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Lana

One day Lana disappeared from sight, sound and the written word; she became involuntarily invisible. She’s pretty sure it’s some kind of lame metaphor.

She can’t find many ways to enjoy it besides theft and voyeurism, and she was never really a locker room girl. Loneliness aches at her. She needs a project.

Every morning Lana steals breakfast from Pret and fresh spraypaint from the hardware store, then rides up to some random apartment and leans out. The building’s facade is nearly a solid mass of her graffiti now. I’m Still Here, it says, in letters that aren’t letters. Please Remember.

Michette

In a thirty-story apartment building, the pipes never stop singing. That many faucets mean somebody’s always got one open, or a dishwasher, or a leaky toilet. The water vibrates as it moves. Sound carries a long way in water, and in cylinders.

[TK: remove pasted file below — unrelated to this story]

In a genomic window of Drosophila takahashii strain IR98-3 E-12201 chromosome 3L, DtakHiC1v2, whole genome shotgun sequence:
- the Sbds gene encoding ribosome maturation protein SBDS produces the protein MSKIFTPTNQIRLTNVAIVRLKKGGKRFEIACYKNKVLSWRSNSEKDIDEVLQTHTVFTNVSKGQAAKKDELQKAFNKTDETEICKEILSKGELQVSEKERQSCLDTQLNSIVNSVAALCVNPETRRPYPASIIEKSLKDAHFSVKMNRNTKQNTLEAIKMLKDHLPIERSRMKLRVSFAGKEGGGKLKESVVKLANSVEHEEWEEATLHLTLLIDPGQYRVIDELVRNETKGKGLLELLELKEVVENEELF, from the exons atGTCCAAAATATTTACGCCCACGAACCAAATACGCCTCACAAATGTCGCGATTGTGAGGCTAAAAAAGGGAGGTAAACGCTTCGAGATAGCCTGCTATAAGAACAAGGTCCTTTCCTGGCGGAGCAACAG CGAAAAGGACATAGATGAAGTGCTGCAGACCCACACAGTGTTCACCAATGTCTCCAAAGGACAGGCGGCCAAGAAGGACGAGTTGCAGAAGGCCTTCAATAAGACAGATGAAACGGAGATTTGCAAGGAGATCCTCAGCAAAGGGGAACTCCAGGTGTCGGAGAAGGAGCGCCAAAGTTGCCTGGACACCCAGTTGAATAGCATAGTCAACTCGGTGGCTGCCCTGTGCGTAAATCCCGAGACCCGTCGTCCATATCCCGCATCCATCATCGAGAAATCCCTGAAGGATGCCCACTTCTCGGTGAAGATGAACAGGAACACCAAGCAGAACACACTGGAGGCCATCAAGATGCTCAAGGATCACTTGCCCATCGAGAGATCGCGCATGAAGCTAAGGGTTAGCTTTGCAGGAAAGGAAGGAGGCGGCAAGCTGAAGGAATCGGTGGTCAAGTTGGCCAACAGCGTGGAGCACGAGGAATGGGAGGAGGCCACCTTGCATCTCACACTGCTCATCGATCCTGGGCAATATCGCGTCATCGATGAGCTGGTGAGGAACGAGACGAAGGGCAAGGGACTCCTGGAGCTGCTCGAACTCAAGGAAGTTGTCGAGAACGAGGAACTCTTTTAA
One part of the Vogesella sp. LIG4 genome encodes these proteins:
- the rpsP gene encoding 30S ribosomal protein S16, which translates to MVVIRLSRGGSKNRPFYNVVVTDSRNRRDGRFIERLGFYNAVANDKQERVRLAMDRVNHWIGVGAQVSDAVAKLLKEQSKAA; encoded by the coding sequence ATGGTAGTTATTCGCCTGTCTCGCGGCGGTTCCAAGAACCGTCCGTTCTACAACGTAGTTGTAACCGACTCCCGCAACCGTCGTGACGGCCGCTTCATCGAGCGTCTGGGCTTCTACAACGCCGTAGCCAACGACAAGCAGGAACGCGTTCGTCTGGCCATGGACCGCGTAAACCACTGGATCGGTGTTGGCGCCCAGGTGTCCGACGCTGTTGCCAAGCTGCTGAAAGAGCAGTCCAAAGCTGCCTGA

Michette has a stethoscope to the big push line in the west half of the complex, listening. Most of it’s white noise–her ears will get used to that. Somewhere behind it is the voice she needs. Lana’s voice.

She finds herself wondering about the building: why thirty stories? Make a skyscraper or don’t, but thirty is half-assing it.

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